"Art makes life, makes interest, makes importance"

April 13, 2012

"Little Buddha" (1993) by Bertolucci (film review)

Little Buddha, the 19th film by Italian director Bernardo Bertolucci, was neither a critical nor a box office success, but that doesn't say anything about the real qualities of the film, as we shall see. Like many films by this director, it was an international project, with a British producer and international cast, shot in Seattle and Bhutan. The impressive cinematography was by Vittorio Storaro and the music was written by Sakamoto Ryuichi. The title may unfortunately seem to refer to a Chinese restaurant, but that is not the case: this is the life story of the young Buddha, told to an American boy who may be the reincarnation of a Tibetan Lama master (and therefore another "little Buddha" himself).

Lama Norbu (Ying Ruocheng) travels to Seattle in search of the reincarnation of his teacher, Lama Dorje, and thinks he has found one candidate (later in northern India two more are found) in a Caucasian boy, Jesse Conrad (Alex Wiesendanger). This is not so strange as it seems as Lama Dorje had been engaged in missionary activities in North America. The parents, Lisa (Bridget Fonda) and Dean (Chris Isaak) are wary, but finally agree that Jesse and his father travel to Bhutan where Jesse - with the other two children - has to undergo a test to prove the true reincarnation.

Lama Norbu gives Jesse a storybook about the life of the Buddha and Bertolucci intercuts the story of Siddharta, who later became known as the Buddha, with the contemporary scenes. The story of Siddharta's search for enlightenment is shot in rich red-golden hues, the Seattle scenes in a cold blue. In the end, past and present are mixed as the three children find themselves actually in the scene with Buddha, watching him as he is overcomes the temptations of Mara while meditating under the Bodhi-tree. His mission fulfilled, at the end of the film Lama Norbu dies peacefully while meditating.

Central to the film are the characters of the kind Lama Norbu (very ably played by the Chinese actor Ying Ruocheng, who also shone in Bertolucci's The Last Emperor), Siddharta (played by Keanu Reeves with just the right balance) and the three children, who are all able actors. Negative reviews have harped on the weak acting of the father (Chris Isaak) or the fact that it is rather unnatural that American parents would agree to have their child engaged in this way with a foreign religious group. I believe that Bertolucci has done this on purpose, he wanted the focus of the film on the beauty of the timeless story of the Buddha and not on contemporary bickering. For the same reason, he made the parents consciously into rather vague non-entities - their presence is to a certain degree necessary, but they should not interfere with the main story. The focus is wholly on the introduction of Buddhism to a wider audience.

Bertolucci tells the Buddha's story as if to children, for aren't we all ignorant about this subject? These scenes have disparagingly been called a "Buddhist Sunday school story," but isn't that the best way to present the Buddhist "gospel"? After all, Siddharta's life was very peaceful, there is no violence here as in Jesus' Passion story, so Gibson-like sadomasochistic antics are out of the question.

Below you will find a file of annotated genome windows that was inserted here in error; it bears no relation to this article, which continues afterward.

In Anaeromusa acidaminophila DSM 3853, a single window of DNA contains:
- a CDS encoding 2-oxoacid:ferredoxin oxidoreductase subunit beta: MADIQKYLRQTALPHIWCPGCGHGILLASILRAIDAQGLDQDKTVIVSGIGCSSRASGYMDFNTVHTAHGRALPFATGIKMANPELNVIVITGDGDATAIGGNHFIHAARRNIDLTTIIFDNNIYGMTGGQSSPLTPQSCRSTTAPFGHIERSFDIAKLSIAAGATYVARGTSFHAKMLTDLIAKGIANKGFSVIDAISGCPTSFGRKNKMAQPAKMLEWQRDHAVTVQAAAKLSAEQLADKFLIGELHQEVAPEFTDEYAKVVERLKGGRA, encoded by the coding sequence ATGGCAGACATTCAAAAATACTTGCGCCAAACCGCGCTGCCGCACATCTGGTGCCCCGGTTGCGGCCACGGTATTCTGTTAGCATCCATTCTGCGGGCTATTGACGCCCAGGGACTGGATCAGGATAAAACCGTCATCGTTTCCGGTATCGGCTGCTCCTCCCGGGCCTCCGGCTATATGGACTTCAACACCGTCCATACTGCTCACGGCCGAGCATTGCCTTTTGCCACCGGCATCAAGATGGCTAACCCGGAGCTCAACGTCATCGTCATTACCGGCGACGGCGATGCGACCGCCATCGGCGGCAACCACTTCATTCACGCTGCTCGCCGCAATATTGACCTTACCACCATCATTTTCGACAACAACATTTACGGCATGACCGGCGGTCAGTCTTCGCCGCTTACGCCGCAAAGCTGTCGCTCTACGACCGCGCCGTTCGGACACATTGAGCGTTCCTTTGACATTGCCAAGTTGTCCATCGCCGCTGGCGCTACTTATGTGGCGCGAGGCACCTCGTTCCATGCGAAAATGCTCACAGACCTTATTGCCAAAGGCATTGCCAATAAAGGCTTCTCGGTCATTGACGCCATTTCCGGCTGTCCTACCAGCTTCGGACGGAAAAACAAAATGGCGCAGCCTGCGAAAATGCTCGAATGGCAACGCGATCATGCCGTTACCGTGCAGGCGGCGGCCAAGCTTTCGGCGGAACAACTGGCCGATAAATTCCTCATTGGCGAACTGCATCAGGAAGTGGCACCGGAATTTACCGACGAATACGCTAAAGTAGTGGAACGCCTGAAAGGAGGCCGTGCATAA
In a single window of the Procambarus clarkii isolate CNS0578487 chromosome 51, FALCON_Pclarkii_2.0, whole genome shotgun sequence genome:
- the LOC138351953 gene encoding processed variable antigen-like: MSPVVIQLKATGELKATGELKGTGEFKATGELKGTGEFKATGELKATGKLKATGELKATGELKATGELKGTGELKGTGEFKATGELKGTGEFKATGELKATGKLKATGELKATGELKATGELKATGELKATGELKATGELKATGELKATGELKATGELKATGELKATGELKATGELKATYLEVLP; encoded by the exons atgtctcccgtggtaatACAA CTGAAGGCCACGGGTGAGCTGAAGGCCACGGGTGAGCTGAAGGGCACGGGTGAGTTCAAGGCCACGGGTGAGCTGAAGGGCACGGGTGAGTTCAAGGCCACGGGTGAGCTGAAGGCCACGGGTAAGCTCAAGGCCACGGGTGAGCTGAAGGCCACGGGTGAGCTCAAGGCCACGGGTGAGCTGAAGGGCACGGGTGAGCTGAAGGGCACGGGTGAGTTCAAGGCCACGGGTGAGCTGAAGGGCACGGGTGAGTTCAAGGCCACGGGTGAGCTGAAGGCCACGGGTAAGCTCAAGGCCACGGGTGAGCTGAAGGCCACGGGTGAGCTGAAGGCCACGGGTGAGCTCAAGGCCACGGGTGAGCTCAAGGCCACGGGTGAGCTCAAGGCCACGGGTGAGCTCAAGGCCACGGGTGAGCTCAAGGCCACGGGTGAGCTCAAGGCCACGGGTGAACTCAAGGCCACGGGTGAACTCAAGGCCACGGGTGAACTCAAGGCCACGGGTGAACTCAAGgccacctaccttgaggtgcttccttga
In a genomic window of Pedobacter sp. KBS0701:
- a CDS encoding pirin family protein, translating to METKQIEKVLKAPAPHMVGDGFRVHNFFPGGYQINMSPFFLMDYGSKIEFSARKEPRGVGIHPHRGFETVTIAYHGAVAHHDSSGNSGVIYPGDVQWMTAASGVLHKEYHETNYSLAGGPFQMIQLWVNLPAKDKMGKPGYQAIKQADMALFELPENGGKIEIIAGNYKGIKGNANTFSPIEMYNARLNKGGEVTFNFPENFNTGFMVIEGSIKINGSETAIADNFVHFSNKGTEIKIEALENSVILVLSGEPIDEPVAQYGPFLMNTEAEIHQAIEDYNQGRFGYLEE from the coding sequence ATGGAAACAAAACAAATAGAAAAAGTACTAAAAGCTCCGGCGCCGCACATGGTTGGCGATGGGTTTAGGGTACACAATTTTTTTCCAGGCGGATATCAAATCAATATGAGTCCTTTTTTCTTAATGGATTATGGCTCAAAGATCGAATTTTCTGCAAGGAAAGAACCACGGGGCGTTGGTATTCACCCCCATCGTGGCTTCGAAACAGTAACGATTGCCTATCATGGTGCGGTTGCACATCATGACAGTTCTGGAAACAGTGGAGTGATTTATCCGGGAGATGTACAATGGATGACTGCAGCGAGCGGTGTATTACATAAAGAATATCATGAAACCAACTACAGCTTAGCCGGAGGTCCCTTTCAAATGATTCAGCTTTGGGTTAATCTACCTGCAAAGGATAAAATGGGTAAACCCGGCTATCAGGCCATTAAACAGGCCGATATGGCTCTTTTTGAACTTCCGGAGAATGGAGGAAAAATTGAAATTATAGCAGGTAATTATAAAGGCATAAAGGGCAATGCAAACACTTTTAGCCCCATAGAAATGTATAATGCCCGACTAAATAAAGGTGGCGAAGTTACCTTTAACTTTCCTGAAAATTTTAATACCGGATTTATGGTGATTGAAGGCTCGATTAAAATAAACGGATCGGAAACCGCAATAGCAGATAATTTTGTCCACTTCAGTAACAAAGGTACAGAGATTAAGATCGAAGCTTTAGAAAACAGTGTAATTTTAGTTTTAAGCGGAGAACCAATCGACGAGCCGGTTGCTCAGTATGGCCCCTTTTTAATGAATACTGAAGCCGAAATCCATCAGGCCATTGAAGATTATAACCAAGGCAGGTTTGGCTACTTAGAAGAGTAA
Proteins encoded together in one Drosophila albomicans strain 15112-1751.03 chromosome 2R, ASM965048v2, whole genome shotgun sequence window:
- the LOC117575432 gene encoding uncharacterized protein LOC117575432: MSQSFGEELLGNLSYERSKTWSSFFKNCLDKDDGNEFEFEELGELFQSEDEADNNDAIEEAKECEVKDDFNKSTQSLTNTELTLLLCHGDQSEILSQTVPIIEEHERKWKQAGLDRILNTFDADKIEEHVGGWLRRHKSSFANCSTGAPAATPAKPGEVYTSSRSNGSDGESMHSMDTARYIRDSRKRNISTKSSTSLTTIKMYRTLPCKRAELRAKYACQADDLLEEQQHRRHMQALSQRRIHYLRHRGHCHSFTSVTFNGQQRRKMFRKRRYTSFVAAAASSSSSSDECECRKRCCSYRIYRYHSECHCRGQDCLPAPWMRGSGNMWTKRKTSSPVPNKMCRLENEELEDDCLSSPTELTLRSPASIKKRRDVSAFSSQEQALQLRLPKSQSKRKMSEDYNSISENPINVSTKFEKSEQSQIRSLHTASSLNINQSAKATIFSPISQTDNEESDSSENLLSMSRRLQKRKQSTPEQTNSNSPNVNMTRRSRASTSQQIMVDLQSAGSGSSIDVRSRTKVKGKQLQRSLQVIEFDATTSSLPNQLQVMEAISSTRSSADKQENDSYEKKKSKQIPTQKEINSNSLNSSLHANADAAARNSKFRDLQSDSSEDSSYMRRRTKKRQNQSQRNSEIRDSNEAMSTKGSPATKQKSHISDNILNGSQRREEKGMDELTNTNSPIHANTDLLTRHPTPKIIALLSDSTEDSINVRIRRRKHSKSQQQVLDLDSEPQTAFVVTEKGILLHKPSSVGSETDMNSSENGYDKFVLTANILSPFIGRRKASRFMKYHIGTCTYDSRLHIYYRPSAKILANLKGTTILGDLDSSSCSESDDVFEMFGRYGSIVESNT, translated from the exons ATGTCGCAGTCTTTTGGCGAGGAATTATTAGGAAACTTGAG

Siddharta has been brought up as an Indian prince in a very secluded environment and is shocked when he realizes the unforgiving truth of impermanence: every living being must ultimately perish. After a hundred years, none of us now living will be still around. Siddharta discovers the Middle Way between a worldly life and asceticism and teaches the Four Noble Truths: that all is suffering, that this is caused by our attachment to external things, that such suffering can however be stopped, and what the path is that leads to the end of suffering. The suffering of all living things also leads Siddharta to the development of a great compassion, and the wish to help others, for basically all life is one.

By the way, the film introduces Tibetan Buddhism which differs from other types of Buddhism by putting reincarnation central -as seen in the film through the search for a reincarnated master. But in fact, the Buddha never talked about reincarnation (which is a sort of pan-Indian / Tibetan folk belief rather than part of the Buddhist teachings) and most Buddhists today (as in Japan) also do not believe in reincarnation.

That is my only point of criticism about what is a very beautiful and warm film, a film that takes us right into the heart of the world's greatest religion by illustrating the impermanence of all life and stressing the value of compassion.

My evaluation: 10 points out of 10 for the snake that protects the Buddha from rain while he meditates in the forest. It is unbelievable that this wonderful film at present only scores 5.8 at the IMDB. The beautiful cinematography and the impressive scenes of the life of the Buddha or those shot in the monastery in Bhutan are alone worth 8 points! The music by Sakamoto Ryuichi is also of a very high standard.
Dharma site review.